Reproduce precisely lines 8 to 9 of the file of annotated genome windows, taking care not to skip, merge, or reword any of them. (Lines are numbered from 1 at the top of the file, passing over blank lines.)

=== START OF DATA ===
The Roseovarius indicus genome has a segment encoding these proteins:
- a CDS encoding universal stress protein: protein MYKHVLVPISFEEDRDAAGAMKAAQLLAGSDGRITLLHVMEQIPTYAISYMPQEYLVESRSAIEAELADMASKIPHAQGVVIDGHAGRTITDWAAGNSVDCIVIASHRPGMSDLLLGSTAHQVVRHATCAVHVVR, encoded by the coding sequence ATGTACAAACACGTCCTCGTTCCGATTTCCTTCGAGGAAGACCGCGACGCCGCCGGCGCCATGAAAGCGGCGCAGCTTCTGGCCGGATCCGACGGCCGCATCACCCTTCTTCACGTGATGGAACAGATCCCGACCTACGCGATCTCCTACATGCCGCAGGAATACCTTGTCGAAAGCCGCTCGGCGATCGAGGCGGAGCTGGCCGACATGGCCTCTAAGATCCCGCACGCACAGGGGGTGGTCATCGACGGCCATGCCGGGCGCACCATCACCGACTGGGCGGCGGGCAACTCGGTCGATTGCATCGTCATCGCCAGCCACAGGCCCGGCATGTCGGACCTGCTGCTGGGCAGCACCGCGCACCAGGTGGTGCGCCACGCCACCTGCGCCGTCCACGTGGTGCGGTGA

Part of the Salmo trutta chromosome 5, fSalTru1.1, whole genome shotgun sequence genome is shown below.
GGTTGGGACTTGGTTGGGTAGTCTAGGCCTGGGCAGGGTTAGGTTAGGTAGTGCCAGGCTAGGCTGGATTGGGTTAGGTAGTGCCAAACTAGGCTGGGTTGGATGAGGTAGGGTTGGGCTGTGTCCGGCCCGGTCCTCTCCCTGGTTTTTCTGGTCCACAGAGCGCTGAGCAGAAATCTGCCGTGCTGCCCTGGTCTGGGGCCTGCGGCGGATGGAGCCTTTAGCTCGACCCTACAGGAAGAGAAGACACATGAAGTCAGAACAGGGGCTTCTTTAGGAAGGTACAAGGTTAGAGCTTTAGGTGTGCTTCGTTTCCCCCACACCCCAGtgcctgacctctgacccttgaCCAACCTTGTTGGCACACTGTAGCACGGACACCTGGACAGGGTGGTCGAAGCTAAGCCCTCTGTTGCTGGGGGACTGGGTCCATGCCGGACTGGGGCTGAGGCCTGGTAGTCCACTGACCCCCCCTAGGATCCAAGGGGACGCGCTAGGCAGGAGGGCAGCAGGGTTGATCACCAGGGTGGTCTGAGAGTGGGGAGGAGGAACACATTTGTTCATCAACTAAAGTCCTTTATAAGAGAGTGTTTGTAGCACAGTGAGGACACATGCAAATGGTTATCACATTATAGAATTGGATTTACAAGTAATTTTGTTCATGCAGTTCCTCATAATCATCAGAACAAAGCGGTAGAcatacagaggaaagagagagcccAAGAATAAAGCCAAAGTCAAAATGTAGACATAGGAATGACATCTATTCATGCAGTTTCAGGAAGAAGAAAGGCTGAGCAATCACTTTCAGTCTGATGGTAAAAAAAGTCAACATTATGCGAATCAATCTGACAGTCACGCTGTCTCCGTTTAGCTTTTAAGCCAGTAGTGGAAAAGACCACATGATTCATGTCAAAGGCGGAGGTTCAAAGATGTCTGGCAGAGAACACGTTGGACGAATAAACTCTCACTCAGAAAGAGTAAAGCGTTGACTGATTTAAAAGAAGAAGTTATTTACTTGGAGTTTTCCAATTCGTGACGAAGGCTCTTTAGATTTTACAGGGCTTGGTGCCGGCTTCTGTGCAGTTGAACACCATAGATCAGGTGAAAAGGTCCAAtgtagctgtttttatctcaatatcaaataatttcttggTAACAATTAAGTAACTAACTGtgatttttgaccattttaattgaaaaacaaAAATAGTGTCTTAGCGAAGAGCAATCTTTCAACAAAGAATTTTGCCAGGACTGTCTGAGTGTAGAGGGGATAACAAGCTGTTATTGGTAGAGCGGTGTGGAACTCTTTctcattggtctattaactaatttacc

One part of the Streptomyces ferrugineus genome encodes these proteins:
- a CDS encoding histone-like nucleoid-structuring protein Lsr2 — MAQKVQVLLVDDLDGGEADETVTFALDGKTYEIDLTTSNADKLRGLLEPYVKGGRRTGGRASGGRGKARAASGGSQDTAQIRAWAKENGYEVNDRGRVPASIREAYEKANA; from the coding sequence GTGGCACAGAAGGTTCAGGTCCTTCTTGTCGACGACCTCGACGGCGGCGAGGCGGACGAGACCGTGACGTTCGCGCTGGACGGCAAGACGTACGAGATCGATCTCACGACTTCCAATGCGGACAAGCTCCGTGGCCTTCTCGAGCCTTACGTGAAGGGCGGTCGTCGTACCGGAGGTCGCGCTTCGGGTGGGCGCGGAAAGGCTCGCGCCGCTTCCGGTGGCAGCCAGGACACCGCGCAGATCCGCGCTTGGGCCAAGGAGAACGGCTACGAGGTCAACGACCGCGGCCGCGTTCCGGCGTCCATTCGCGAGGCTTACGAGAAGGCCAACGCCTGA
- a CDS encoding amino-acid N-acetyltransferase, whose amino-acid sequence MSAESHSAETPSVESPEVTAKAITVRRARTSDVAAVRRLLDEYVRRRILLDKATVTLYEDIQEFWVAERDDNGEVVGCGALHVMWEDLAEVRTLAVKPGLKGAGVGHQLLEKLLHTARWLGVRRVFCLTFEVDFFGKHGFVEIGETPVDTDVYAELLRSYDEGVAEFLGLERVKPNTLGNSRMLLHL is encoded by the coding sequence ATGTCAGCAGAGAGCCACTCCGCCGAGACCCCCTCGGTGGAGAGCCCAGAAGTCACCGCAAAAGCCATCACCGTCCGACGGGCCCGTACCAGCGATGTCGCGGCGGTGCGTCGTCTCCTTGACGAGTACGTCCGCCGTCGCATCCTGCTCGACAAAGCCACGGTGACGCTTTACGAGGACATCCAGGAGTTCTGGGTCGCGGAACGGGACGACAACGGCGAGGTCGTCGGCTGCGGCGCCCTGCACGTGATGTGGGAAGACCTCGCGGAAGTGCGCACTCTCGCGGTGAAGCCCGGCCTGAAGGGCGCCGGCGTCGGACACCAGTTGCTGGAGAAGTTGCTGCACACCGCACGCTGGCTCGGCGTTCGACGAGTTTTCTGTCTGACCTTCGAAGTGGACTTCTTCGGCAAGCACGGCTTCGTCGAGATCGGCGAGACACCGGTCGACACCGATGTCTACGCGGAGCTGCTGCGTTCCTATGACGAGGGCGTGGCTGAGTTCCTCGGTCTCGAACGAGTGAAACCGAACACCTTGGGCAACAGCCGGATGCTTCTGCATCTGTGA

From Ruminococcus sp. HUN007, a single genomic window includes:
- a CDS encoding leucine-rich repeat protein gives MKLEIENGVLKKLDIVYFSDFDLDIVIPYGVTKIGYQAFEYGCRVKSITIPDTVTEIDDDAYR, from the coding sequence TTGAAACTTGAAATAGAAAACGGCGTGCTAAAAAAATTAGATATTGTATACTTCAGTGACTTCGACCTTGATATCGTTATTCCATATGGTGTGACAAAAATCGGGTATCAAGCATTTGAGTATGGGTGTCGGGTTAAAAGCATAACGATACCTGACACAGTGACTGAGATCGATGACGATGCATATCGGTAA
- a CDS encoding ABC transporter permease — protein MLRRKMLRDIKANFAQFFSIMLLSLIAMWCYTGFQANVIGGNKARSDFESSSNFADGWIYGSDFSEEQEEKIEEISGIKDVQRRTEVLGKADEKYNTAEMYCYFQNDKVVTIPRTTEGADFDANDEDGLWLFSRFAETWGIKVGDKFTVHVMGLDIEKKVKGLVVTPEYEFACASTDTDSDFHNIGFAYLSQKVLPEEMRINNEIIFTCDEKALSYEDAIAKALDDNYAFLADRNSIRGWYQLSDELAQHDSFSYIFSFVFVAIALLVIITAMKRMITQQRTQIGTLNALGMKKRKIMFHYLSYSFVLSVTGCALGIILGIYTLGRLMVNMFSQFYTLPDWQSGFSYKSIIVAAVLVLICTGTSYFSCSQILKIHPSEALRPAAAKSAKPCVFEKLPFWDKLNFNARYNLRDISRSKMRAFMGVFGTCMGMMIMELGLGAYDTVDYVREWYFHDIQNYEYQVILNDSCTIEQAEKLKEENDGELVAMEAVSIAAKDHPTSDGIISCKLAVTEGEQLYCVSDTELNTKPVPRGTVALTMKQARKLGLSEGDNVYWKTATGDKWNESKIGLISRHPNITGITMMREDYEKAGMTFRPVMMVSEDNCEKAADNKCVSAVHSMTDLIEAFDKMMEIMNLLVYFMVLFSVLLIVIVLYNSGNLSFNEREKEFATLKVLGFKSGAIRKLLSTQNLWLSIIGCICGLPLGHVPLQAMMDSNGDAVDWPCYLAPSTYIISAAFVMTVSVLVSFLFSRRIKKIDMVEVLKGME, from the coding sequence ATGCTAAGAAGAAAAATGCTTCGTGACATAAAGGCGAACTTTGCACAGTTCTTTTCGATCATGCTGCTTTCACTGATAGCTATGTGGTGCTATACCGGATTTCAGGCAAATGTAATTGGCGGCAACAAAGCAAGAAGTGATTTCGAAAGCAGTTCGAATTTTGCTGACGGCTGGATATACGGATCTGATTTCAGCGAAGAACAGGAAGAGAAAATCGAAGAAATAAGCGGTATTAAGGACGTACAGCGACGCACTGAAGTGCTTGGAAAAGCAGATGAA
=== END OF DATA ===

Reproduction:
From Ruminococcus sp. HUN007, a single genomic window includes:
- a CDS encoding leucine-rich repeat protein gives MKLEIENGVLKKLDIVYFSDFDLDIVIPYGVTKIGYQAFEYGCRVKSITIPDTVTEIDDDAYR, from the coding sequence TTGAAACTTGAAATAGAAAACGGCGTGCTAAAAAAATTAGATATTGTATACTTCAGTGACTTCGACCTTGATATCGTTATTCCATATGGTGTGACAAAAATCGGGTATCAAGCATTTGAGTATGGGTGTCGGGTTAAAAGCATAACGATACCTGACACAGTGACTGAGATCGATGACGATGCATATCGGTAA